Tag Archives: Hume

Newman as Transcendental Idealist?

Here’s a thought: what if Newman’s distinction in the Grammar between “notions” and “things” was basically akin to Kant’s distinction between sensibility and cognition? Kant said that intuitions without concepts are blind, and that concepts without intuitions are empty; Newman insisted … Continue reading

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Berkeley and Pascal Read Kant’s Transcendental Aesthetic

Kant famously argues that space and time do not belong to objects perceived, but rather are transcendental conditions for the perception of any object. He begins by noting, “That in which alone the sensations can be posited and ordered in a … Continue reading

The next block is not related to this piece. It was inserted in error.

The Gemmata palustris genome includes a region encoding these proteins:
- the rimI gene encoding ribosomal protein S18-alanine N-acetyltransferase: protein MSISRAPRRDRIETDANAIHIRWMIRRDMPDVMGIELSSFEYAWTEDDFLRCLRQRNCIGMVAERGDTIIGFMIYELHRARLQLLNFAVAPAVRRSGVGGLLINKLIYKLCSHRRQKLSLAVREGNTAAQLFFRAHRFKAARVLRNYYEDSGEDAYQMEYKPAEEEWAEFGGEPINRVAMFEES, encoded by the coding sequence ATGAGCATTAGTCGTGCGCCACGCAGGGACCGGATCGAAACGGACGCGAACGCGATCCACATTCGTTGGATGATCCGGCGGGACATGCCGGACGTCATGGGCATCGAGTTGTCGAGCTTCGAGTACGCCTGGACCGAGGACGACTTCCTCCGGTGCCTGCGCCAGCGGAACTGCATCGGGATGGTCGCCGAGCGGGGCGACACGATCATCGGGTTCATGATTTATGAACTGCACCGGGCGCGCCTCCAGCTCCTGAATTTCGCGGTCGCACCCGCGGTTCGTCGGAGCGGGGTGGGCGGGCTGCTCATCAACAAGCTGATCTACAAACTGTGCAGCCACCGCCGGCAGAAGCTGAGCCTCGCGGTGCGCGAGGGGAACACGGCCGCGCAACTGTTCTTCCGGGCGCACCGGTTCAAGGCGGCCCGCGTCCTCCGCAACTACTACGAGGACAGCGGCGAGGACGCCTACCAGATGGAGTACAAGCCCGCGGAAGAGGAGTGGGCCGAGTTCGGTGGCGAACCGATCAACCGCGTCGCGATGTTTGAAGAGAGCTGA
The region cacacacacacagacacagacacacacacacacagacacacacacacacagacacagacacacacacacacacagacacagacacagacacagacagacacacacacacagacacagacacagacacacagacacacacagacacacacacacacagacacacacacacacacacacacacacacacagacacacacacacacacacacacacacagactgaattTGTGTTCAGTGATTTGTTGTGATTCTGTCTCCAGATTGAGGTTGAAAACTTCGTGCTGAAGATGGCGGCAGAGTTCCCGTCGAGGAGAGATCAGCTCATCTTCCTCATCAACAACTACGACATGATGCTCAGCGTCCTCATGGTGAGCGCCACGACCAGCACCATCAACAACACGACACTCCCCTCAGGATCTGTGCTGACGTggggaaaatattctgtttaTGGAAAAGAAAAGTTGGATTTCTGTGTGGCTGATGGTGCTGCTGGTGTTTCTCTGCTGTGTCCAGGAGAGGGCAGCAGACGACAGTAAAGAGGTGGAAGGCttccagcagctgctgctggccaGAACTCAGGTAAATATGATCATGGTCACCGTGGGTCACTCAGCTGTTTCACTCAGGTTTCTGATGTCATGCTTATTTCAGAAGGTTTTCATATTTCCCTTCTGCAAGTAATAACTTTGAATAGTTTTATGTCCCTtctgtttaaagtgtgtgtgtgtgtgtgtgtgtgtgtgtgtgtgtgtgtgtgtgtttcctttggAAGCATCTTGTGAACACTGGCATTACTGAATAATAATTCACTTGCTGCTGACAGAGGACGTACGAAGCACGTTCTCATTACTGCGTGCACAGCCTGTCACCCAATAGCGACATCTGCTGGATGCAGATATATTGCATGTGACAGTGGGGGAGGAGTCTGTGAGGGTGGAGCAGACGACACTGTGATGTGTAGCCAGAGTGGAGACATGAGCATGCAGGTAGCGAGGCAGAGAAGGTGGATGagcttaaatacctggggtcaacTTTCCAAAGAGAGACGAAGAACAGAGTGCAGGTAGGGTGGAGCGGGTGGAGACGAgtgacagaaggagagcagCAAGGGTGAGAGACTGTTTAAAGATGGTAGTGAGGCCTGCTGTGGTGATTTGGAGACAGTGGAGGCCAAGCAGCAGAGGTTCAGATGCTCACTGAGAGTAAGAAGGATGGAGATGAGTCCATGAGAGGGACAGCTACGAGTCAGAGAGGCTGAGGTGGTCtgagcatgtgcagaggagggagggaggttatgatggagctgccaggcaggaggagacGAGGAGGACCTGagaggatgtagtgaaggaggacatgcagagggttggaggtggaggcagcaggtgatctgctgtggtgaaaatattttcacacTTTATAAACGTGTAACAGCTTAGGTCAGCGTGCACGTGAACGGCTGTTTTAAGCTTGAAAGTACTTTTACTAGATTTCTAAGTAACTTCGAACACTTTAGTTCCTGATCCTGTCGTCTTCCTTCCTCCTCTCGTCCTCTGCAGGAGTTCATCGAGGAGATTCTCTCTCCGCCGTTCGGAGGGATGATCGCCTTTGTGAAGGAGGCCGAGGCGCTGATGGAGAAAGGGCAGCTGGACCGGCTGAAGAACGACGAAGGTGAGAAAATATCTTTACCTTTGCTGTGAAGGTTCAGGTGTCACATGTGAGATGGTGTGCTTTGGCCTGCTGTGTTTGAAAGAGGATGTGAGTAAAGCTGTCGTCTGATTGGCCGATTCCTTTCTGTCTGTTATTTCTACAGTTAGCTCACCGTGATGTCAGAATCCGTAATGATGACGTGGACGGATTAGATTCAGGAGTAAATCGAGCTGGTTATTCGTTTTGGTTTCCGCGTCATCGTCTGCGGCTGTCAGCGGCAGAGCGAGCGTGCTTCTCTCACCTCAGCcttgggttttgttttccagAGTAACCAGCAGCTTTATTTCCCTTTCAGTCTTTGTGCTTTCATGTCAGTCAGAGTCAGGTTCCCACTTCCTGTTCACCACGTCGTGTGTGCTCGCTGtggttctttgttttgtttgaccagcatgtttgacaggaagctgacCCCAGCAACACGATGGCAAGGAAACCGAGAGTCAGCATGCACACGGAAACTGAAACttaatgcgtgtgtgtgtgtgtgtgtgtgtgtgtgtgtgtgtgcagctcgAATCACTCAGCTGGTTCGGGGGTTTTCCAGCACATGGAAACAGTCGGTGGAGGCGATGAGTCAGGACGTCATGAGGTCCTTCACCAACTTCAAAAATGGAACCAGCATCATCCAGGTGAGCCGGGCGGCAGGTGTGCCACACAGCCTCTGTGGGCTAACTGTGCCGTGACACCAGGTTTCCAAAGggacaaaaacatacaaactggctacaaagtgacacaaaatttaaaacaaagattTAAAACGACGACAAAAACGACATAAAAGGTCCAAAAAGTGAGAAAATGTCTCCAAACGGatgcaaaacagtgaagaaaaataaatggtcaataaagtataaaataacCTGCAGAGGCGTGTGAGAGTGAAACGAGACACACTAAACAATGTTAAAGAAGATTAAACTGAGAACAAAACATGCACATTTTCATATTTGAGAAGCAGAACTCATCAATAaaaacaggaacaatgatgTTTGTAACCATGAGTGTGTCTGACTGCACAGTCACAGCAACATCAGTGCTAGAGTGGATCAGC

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Hume’s Lockean misstep

A key step in Hume’s argument against the rationality of induction is the following: “It is agreed on all hands that there is no known connection between the sensible qualities and the secret powers,” “on which the influence of these … Continue reading

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Buddhist skepticism

Sarvepalli Radhakrishnan argues that one unifying conviction of the six Brahmanical darsanas, the “orthodox systems” of classical Hindu thought, was an opposition to “the skepticism of the Buddhists” (Sourcebook in Indian Philosophy, 354). What does that mean, exactly? Well, consider this … Continue reading

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